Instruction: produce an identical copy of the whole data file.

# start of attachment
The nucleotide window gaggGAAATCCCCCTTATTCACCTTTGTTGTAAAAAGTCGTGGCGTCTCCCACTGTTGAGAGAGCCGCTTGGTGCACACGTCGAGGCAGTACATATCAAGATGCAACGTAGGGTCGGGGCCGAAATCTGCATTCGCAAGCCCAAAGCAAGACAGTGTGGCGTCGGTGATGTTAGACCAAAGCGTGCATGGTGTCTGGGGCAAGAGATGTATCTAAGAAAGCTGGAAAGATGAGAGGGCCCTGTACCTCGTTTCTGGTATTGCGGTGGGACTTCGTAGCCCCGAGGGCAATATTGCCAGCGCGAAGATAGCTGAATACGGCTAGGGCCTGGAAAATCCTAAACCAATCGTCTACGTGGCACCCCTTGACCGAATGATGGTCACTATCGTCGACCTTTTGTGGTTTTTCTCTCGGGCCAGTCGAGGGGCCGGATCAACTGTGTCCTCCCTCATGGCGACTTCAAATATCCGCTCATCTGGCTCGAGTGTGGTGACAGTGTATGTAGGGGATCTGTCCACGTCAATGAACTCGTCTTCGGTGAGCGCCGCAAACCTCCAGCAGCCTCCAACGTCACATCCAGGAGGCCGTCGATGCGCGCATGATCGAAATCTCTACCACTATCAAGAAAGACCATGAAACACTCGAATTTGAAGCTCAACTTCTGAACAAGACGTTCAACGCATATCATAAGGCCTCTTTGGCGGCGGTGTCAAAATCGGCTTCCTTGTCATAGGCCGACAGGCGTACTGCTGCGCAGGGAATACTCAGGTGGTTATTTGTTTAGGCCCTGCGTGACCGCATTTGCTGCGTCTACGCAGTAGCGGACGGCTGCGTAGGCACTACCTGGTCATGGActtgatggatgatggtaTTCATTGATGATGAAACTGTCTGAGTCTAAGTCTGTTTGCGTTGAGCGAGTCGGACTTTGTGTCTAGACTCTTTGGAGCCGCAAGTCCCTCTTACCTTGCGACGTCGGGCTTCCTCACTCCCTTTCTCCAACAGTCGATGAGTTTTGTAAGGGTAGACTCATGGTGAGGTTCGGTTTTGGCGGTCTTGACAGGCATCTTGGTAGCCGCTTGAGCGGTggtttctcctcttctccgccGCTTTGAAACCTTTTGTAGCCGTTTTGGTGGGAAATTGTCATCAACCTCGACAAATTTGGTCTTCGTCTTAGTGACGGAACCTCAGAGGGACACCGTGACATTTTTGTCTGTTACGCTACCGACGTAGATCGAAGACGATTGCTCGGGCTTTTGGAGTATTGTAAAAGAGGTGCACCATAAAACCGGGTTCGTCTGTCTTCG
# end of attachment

The nucleotide window gaggGAAATCCCCCTTATTCACCTTTGTTGTAAAAAGTCGTGGCGTCTCCCACTGTTGAGAGAGCCGCTTGGTGCACACGTCGAGGCAGTACATATCAAGATGCAACGTAGGGTCGGGGCCGAAATCTGCATTCGCAAGCCCAAAGCAAGACAGTGTGGCGTCGGTGATGTTAGACCAAAGCGTGCATGGTGTCTGGGGCAAGAGATGTATCTAAGAAAGCTGGAAAGATGAGAGGGCCCTGTACCTCGTTTCTGGTATTGCGGTGGGACTTCGTAGCCCCGAGGGCAATATTGCCAGCGCGAAGATAGCTGAATACGGCTAGGGCCTGGAAAATCCTAAACCAATCGTCTACGTGGCACCCCTTGACCGAATGATGGTCACTATCGTCGACCTTTTGTGGTTTTTCTCTCGGGCCAGTCGAGGGGCCGGATCAACTGTGTCCTCCCTCATGGCGACTTCAAATATCCGCTCATCTGGCTCGAGTGTGGTGACAGTGTATGTAGGGGATCTGTCCACGTCAATGAACTCGTCTTCGGTGAGCGCCGCAAACCTCCAGCAGCCTCCAACGTCACATCCAGGAGGCCGTCGATGCGCGCATGATCGAAATCTCTACCACTATCAAGAAAGACCATGAAACACTCGAATTTGAAGCTCAACTTCTGAACAAGACGTTCAACGCATATCATAAGGCCTCTTTGGCGGCGGTGTCAAAATCGGCTTCCTTGTCATAGGCCGACAGGCGTACTGCTGCGCAGGGAATACTCAGGTGGTTATTTGTTTAGGCCCTGCGTGACCGCATTTGCTGCGTCTACGCAGTAGCGGACGGCTGCGTAGGCACTACCTGGTCATGGActtgatggatgatggtaTTCATTGATGATGAAACTGTCTGAGTCTAAGTCTGTTTGCGTTGAGCGAGTCGGACTTTGTGTCTAGACTCTTTGGAGCCGCAAGTCCCTCTTACCTTGCGACGTCGGGCTTCCTCACTCCCTTTCTCCAACAGTCGATGAGTTTTGTAAGGGTAGACTCATGGTGAGGTTCGGTTTTGGCGGTCTTGACAGGCATCTTGGTAGCCGCTTGAGCGGTggtttctcctcttctccgccGCTTTGAAACCTTTTGTAGCCGTTTTGGTGGGAAATTGTCATCAACCTCGACAAATTTGGTCTTCGTCTTAGTGACGGAACCTCAGAGGGACACCGTGACATTTTTGTCTGTTACGCTACCGACGTAGATCGAAGACGATTGCTCGGGCTTTTGGAGTATTGTAAAAGAGGTGCACCATAAAACCGGGTTCGTCTGTCTTCG